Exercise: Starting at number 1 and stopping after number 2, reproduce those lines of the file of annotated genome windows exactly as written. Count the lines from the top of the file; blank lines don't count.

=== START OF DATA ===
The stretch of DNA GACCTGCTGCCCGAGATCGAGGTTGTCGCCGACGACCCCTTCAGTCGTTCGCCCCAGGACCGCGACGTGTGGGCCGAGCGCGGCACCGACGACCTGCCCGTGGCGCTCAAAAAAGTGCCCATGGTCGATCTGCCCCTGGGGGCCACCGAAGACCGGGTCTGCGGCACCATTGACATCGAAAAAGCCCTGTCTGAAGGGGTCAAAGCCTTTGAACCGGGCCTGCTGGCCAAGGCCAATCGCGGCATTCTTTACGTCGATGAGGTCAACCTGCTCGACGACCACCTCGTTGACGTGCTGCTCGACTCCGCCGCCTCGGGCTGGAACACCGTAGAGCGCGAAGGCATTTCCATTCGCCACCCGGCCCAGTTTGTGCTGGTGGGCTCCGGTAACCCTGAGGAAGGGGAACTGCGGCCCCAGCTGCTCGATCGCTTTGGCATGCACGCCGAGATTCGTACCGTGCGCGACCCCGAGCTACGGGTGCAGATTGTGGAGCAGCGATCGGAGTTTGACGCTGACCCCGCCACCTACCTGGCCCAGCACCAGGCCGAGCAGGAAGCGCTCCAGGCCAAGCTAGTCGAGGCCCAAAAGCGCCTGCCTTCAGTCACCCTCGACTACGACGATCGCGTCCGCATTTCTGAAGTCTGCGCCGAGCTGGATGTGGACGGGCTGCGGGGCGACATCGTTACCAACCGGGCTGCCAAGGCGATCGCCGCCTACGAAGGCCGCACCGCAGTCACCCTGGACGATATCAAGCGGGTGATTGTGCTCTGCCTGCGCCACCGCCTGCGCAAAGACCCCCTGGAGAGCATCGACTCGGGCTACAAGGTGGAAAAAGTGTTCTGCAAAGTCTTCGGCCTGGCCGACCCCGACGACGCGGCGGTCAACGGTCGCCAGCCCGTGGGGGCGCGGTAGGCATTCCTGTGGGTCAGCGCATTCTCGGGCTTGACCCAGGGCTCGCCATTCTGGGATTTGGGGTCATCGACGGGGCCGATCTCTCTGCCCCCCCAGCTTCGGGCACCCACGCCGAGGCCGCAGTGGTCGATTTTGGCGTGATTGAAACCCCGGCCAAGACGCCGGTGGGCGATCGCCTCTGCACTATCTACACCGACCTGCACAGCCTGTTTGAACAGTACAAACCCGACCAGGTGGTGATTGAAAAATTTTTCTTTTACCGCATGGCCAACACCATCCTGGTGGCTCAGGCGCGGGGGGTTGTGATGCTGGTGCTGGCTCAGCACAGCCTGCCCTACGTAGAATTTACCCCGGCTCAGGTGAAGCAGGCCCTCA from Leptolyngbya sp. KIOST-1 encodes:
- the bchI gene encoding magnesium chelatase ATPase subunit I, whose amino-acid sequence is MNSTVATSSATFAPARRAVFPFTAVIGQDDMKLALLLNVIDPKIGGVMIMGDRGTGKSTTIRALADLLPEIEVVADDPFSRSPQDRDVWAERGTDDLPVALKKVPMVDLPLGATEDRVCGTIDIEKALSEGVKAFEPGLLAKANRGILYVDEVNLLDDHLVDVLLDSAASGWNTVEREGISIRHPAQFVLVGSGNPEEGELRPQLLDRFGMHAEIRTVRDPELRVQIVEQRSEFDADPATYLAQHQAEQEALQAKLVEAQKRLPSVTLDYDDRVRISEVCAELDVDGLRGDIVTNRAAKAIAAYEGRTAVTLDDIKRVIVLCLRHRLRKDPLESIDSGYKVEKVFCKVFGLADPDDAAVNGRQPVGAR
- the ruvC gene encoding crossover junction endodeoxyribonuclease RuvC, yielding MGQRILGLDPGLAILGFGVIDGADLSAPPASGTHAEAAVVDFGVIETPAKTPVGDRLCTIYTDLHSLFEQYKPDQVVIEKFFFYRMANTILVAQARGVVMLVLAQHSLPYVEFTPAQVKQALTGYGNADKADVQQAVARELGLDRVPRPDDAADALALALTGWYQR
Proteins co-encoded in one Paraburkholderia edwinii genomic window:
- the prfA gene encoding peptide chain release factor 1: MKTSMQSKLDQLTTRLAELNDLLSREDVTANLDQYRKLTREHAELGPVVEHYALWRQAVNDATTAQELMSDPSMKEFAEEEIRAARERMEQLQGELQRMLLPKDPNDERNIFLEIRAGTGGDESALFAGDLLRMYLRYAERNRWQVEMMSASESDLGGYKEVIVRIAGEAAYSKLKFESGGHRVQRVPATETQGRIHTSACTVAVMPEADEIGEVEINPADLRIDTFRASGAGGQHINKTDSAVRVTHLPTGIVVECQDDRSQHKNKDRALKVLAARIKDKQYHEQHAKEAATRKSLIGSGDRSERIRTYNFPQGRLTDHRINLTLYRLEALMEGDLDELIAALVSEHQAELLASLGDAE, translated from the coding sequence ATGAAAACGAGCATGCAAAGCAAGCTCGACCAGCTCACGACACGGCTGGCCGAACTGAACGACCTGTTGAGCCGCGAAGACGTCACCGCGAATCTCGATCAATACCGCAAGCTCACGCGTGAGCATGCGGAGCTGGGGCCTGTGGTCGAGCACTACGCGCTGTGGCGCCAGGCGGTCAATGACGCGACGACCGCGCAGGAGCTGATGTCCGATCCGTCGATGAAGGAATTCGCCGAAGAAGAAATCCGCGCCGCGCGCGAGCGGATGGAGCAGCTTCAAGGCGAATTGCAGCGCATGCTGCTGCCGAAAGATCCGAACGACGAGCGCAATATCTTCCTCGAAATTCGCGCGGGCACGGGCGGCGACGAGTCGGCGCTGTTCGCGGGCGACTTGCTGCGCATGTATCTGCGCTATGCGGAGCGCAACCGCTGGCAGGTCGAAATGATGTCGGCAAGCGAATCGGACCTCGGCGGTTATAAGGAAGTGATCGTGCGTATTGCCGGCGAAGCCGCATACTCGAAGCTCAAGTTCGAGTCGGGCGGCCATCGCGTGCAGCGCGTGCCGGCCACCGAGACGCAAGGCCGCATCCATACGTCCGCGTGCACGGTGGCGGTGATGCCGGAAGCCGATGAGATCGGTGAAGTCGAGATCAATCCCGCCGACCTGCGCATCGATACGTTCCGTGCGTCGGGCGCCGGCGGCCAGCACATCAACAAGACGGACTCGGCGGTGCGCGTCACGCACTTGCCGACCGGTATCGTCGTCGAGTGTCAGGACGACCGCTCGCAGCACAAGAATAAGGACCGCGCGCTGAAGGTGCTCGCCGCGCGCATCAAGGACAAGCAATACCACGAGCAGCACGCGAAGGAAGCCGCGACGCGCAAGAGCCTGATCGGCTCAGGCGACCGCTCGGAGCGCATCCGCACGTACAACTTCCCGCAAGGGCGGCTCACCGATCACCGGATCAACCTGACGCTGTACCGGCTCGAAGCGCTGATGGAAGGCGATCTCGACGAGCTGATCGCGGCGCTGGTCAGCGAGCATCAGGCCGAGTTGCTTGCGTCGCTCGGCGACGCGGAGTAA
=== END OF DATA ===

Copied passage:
The stretch of DNA GACCTGCTGCCCGAGATCGAGGTTGTCGCCGACGACCCCTTCAGTCGTTCGCCCCAGGACCGCGACGTGTGGGCCGAGCGCGGCACCGACGACCTGCCCGTGGCGCTCAAAAAAGTGCCCATGGTCGATCTGCCCCTGGGGGCCACCGAAGACCGGGTCTGCGGCACCATTGACATCGAAAAAGCCCTGTCTGAAGGGGTCAAAGCCTTTGAACCGGGCCTGCTGGCCAAGGCCAATCGCGGCATTCTTTACGTCGATGAGGTCAACCTGCTCGACGACCACCTCGTTGACGTGCTGCTCGACTCCGCCGCCTCGGGCTGGAACACCGTAGAGCGCGAAGGCATTTCCATTCGCCACCCGGCCCAGTTTGTGCTGGTGGGCTCCGGTAACCCTGAGGAAGGGGAACTGCGGCCCCAGCTGCTCGATCGCTTTGGCATGCACGCCGAGATTCGTACCGTGCGCGACCCCGAGCTACGGGTGCAGATTGTGGAGCAGCGATCGGAGTTTGACGCTGACCCCGCCACCTACCTGGCCCAGCACCAGGCCGAGCAGGAAGCGCTCCAGGCCAAGCTAGTCGAGGCCCAAAAGCGCCTGCCTTCAGTCACCCTCGACTACGACGATCGCGTCCGCATTTCTGAAGTCTGCGCCGAGCTGGATGTGGACGGGCTGCGGGGCGACATCGTTACCAACCGGGCTGCCAAGGCGATCGCCGCCTACGAAGGCCGCACCGCAGTCACCCTGGACGATATCAAGCGGGTGATTGTGCTCTGCCTGCGCCACCGCCTGCGCAAAGACCCCCTGGAGAGCATCGACTCGGGCTACAAGGTGGAAAAAGTGTTCTGCAAAGTCTTCGGCCTGGCCGACCCCGACGACGCGGCGGTCAACGGTCGCCAGCCCGTGGGGGCGCGGTAGGCATTCCTGTGGGTCAGCGCATTCTCGGGCTTGACCCAGGGCTCGCCATTCTGGGATTTGGGGTCATCGACGGGGCCGATCTCTCTGCCCCCCCAGCTTCGGGCACCCACGCCGAGGCCGCAGTGGTCGATTTTGGCGTGATTGAAACCCCGGCCAAGACGCCGGTGGGCGATCGCCTCTGCACTATCTACACCGACCTGCACAGCCTGTTTGAACAGTACAAACCCGACCAGGTGGTGATTGAAAAATTTTTCTTTTACCGCATGGCCAACACCATCCTGGTGGCTCAGGCGCGGGGGGTTGTGATGCTGGTGCTGGCTCAGCACAGCCTGCCCTACGTAGAATTTACCCCGGCTCAGGTGAAGCAGGCCCTCA from Leptolyngbya sp. KIOST-1 encodes:
- the bchI gene encoding magnesium chelatase ATPase subunit I, whose amino-acid sequence is MNSTVATSSATFAPARRAVFPFTAVIGQDDMKLALLLNVIDPKIGGVMIMGDRGTGKSTTIRALADLLPEIEVVADDPFSRSPQDRDVWAERGTDDLPVALKKVPMVDLPLGATEDRVCGTIDIEKALSEGVKAFEPGLLAKANRGILYVDEVNLLDDHLVDVLLDSAASGWNTVEREGISIRHPAQFVLVGSGNPEEGELRPQLLDRFGMHAEIRTVRDPELRVQIVEQRSEFDADPATYLAQHQAEQEALQAKLVEAQKRLPSVTLDYDDRVRISEVCAELDVDGLRGDIVTNRAAKAIAAYEGRTAVTLDDIKRVIVLCLRHRLRKDPLESIDSGYKVEKVFCKVFGLADPDDAAVNGRQPVGAR